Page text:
officials we spoke with said just the opposite.
strikes have made us stronger,' said this military commander. 'Even those
who were opposed to the Taliban before are now supporting us.' He said
morale among his troops is high and he reminded the world that Taliban
soldiers are different than most people: They would rather die for a cause
concluded: "The Taliban were apparently satisfied with the results of
their media tour. There's already talk of more trips this week to either
Kabul or Kandahar."
You'd think Harris might be concerned about
why the enemy was so satisfied with his reporting.
won't allow its staff to use the terms "terrorist" or
"terrorism," outside of a quotation, to describe the September
11 incidents, but as James Taranto highlighted in his "Best of the
Web" column for OpinionJournal.com, the wire service has no problem
describing "the war against America as a 'holy' one."
Taranto quoted from a Reuters dispatch by
Sayed Salahuddin and Anton Ferreira, which carried a double byline of
"Kabul/Washington." The second paragraph of the November 5
campaign now in its fifth week, a hard-line Pakistani Islamic party said
on Monday that thousands of pro-Taliban fighters had crossed into
Afghanistan, armed with rocket launchers and swords, to wage holy war
against the United States."
To read the entire Reuters story, go to: http://dailynews.yahoo.com/h/nm/20011105/ts/attack_dc_664.html
To refresh your memory on the Reuters refusal
to use the word "terrorism," refer back to the September 25
CyberAlert which reported: There were no "terrorist attacks" on
September 11, just "attacks" according to Reuters since the wire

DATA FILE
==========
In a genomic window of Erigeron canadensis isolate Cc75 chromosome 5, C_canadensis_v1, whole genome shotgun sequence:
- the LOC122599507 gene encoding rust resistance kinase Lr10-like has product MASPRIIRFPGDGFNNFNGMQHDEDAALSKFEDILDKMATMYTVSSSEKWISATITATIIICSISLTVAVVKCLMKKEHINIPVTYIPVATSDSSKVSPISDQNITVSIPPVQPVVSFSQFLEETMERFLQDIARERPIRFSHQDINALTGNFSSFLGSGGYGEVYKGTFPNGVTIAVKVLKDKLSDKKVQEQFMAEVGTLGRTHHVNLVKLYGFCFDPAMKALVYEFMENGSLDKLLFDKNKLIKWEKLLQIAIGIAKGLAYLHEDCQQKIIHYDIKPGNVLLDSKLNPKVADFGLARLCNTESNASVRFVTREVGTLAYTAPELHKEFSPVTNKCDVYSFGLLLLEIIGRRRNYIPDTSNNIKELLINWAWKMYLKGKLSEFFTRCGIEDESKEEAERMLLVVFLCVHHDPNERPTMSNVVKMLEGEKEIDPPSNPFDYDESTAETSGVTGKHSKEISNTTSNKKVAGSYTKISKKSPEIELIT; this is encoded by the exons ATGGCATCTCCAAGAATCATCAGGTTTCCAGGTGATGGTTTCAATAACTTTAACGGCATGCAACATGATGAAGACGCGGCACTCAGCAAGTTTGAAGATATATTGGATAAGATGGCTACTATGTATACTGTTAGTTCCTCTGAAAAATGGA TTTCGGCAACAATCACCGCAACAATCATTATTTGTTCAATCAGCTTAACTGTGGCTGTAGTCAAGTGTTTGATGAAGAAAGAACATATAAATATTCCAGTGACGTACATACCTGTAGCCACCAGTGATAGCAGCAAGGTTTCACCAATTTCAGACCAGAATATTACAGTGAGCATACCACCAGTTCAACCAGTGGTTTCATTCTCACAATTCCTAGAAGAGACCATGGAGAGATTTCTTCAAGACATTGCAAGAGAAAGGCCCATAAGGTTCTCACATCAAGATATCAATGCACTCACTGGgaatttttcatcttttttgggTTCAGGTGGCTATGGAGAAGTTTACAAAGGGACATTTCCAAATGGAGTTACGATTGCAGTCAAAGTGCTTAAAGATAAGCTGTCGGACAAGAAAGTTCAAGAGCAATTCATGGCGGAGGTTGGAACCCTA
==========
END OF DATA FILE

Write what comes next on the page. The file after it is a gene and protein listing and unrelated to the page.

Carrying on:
service decided that "one man's terrorist is another man's freedom
fighter." Following this decree, one Reuters story gave life to
inanimate objects as a reporter asserted that "two hijacked planes
attacked the twin towers." On Monday night FNC's panel decried the
values-neutral approach. Go to: http://www.mrc.org/cyberalerts/2001/cyb20010925.asp#1
trust the media, at least not CNN. Says who? A new York Times photographer
in Pakistan. Catching up with an item caught last week by Jim
Romenesko's MediaNews (http://www.poynter.org/medianews/),
on a Web page for sports photographers Vincent Laforet advised:
"Don't trust anything you see on TV and be weary of some of the
things you read." (Probably meant "wary.) The Times photographer
revealed: "We covered a pro-Taliban demonstration last week attended
by maybe 5,000 protestors. CNN stated there were 50,000."
In a lengthy recounting of his travails about
photographing in Pakistan, Laforet wrote:
of the media, I have but one thing to tell you. Don't trust anything you
see on TV and be weary of some of the things you read. I witnessed how
sensationalistic the media can be during the Florida recount. It's even
worse here. We covered a pro-Taliban demonstration last week attended by
maybe 5,000 protestors. CNN stated there were 50,000. The BBC estimated
40,000. We're continually hearing of "violent clashes with
police" when the TV stations report on non-violent demonstrations we
To read his dispatch in full, illustrated by
some of his photos, go to this address and scroll down to the second
Since he offered no date, it's hard to
correlate his statement with what CNN actually reported that day.
wake of ABC News President David Westin's initial refusal to offer an
opinion on whether the Pentagon was a "legitimate" terrorist
target, it was reassuring to hear another network news executive, NBC's
Tim Russert, proclaim that while "we are journalists...we are also
Americans" and so "we must always reject any attempt to suggest
a moral equivalency between the United States of America and the
Russert's comments, quoted on November 1 by
USA Today "Inside TV" columnist Peter Johnson, were made back on
October 26, three days after Westin spoke at Columbia University, but the
night before Westin's remarks were run by C-SPAN. In addition to serving
as moderator of Meet the Press, Russert is Vice President of NBC News.
Johnson relayed Russert's advice to his
journalistic colleagues: "'In times of war, the media should lower
our voices, modulate our tone. Yes, we are journalists, but we are also